1. Officially, PayPal merchant fees are 3.4% + 0.35 EUR (this would apply to EUR transaction from the United States buyer to a Czech PayPal account). However, when the transaction is made in USD, the fee goes up to 3.9% + 0.30 USD.
See your rates here: https://www.paypal.com/uk/cgi-bin/webscr?cmd=_display-xborder-fees-outside
2. I have no use for USD, so every time my clients pay me in USD (don't argue with a client, right?, especially with an imperialist accountant by his side) or any other currency than CZK/EUR, I have to make exchange currencies. I have looked at my currency exchange history and compared the exchange rates to those historical mid-rates, and on average PayPal exchange rate is 3% lower than e.g. your bank's mid-rate.
Obviously you do not notice the exchange rate difference in decimal points. Here is an example:
The exchange rate I have received today on PayPal is 1 USD = 0.7054 EUR. Exchange rate on a USD Visa Card making EUR transaction would apprx. be 1 USD = 0.7213 EUR, while Commerzbank mean yesterday was 1EUR = 0.7243 EUR.
This discrepancy in exchange rates is consistent, though it fluctuates on average PayPal grabs it's 3-4% profit an any currency exchange operation.
3. So, for me this puts up a cost of doing business via PayPal to at least 6% of the transaction, average 7%.
To illustrate, on a 400 USD payment I have received today via PayPal, I will be getting 271.54 EUR on my bank account. If I were to:
- get cash from the client and exchange it at an exchange point, I would have received ~288 EUR or 5.7% more
- charge my client's credit card in USD via Stripe.com, I would have recieved 274.26 EUR (after all transaction fees and 2% currency conversion fee) - 1% more
- charge my client's credit card in EUR via Stripe.com, I would have received 280.03 EUR or 3% more - the buyer's credit card would have been charged an amount that's very close to 400 USD (perhaps even less if I charged the client 288 EUR) + whatever bank fee applies (normally 1-3%)
1. If you have a choise, do not use PayPal for cross-border money transfers. You are bound to loose money and make PayPal richer.
2. If you have an option, only deal in your primary currency and let your customers deal with their own banks. So, if you primary currency EUR, invoice and accept payments in EUR. If you have to have an option to accept multiple currencies, you will increase your gain by switching from PayPal to another provider (e.g. Stripe or PayMill)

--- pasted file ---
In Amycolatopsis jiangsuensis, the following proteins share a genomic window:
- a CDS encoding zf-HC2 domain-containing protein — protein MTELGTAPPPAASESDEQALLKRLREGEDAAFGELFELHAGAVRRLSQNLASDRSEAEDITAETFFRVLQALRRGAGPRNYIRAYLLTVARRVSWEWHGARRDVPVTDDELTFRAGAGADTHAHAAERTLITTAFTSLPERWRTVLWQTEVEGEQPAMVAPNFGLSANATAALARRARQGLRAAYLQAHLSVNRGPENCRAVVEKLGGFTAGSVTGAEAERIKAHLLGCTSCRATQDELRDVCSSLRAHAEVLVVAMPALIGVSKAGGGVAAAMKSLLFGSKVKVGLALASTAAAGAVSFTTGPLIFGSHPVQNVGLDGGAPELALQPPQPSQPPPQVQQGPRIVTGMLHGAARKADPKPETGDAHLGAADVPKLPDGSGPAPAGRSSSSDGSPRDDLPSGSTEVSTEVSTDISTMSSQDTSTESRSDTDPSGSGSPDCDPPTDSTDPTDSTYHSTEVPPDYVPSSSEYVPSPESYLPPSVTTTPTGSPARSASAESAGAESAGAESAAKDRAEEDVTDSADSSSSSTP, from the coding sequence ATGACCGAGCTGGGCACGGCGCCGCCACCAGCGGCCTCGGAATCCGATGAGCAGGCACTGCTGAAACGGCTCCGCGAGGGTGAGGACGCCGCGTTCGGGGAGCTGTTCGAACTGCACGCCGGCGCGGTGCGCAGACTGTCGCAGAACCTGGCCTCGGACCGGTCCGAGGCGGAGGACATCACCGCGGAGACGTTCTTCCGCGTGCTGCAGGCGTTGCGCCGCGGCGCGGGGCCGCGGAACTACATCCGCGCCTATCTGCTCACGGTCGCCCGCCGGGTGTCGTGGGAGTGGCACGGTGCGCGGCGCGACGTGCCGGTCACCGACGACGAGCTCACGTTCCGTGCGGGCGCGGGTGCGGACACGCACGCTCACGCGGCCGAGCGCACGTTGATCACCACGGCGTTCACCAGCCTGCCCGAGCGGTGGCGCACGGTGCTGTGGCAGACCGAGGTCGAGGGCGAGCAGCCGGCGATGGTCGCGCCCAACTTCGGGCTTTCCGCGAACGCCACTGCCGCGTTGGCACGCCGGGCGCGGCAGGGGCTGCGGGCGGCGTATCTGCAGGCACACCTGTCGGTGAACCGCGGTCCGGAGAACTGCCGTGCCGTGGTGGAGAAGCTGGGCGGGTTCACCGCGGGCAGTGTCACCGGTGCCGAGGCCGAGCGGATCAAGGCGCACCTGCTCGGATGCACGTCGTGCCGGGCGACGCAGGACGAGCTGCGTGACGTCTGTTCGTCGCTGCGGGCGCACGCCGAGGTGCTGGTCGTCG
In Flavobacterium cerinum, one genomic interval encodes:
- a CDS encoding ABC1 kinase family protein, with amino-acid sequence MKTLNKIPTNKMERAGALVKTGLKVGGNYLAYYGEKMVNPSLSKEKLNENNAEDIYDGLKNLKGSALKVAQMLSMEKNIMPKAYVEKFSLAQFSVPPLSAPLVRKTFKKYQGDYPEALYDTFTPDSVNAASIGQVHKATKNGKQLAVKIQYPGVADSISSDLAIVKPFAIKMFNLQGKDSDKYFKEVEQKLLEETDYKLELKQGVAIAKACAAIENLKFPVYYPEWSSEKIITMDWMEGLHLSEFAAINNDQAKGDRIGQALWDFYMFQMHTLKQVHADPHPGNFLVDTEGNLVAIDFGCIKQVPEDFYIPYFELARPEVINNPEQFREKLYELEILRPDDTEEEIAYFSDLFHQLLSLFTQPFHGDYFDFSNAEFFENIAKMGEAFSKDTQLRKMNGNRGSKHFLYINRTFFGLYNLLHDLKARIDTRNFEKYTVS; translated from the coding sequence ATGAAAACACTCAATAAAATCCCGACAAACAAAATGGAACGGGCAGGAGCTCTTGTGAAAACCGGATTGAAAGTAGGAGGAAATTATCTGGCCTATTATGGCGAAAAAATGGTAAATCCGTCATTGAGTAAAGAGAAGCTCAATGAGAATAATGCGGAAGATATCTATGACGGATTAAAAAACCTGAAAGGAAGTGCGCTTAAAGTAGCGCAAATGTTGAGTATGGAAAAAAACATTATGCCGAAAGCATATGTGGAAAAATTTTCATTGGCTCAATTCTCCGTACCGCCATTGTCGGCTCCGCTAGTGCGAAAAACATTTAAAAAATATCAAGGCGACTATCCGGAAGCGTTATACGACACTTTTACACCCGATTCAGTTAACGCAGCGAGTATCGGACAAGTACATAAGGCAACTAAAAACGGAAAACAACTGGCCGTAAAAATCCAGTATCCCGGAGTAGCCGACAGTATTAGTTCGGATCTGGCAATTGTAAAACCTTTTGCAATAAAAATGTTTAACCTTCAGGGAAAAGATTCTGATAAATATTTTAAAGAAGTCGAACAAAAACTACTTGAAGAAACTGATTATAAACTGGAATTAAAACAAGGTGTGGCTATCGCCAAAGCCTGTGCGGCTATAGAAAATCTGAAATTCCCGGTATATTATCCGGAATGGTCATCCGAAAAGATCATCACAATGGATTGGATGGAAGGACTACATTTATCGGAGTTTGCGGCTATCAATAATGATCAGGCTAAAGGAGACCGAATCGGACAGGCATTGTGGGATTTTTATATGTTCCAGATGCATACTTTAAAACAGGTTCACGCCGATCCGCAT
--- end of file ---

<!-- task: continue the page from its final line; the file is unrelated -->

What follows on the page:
3. PayPal is notorious at hiding the details of the transaction from you. Always review the activity with balance (that's where all the juicy stuff is). Go to My Account > Overview > View all activity > Activity (with balance)
4. When given a choice in what currency to pay using your PayPal account, always choose your primary currency.
5. When using your PayPal account to make subscriptions or authorize automatic payments, always view what funding sources are used. Go to My account > Profile > My preapproved Payments. Each profile has a backup funding source associated with it. Make sure you get the proper currency matching if you have multiple credit/debit cards in multiple currencies.
6. Do not let PayPal convert the charges before charging your cards. On My preapproved payments page, find Set available funding sources. In the list, select Conversion Options for each card you have associated with your account. I love the disclaimers there.
Here, you might want to consult your card issuing bank to compare whether or not you loose or win. In my case, I win. My credit card charges 1.75% fee for foreign currency charges and offers me a MasterCard exchange rate. Here is a real life example:
My Buxfer subscription of 4.99 USD a month is billed directly to my Credit Card. On March 28th, that cost me 3.64 EUR (1.37088 USD/EUR) + 0.06 EUR fee.
My Toggl subscription of 5.00 USD is charged to the same card via PayPal. On March 25th, that cost me 3.74 EUR (1.3371 USD/EUR).
7. Avoid PayPal Fees, even with the given exchange rate, it is better to convert money within your own account before sending them to someone. E.g. if you are sending money to your friend in Germany, who will have EUR as their primary currency.
So, if my primary currency is USD or CZK and I want to send money to my friend in Germany, I would pay a 12 USD fee (or 19.90 USD if I use a credit card) for a 400 USD transaction. Now, your friend will recieve 400 USD, and does not have to pay any fees, but the catch is, they will have to use the above rate to get their EUR out of their PayPal account (so today they would get 271 EUR or so).
Now, if you were to use your PayPal balance to buy 271 EUR, that would cost you as of this second 385 USD and it would be free to send!!!
There, PayPal would have made 27 USD off you just on that transaction. Madness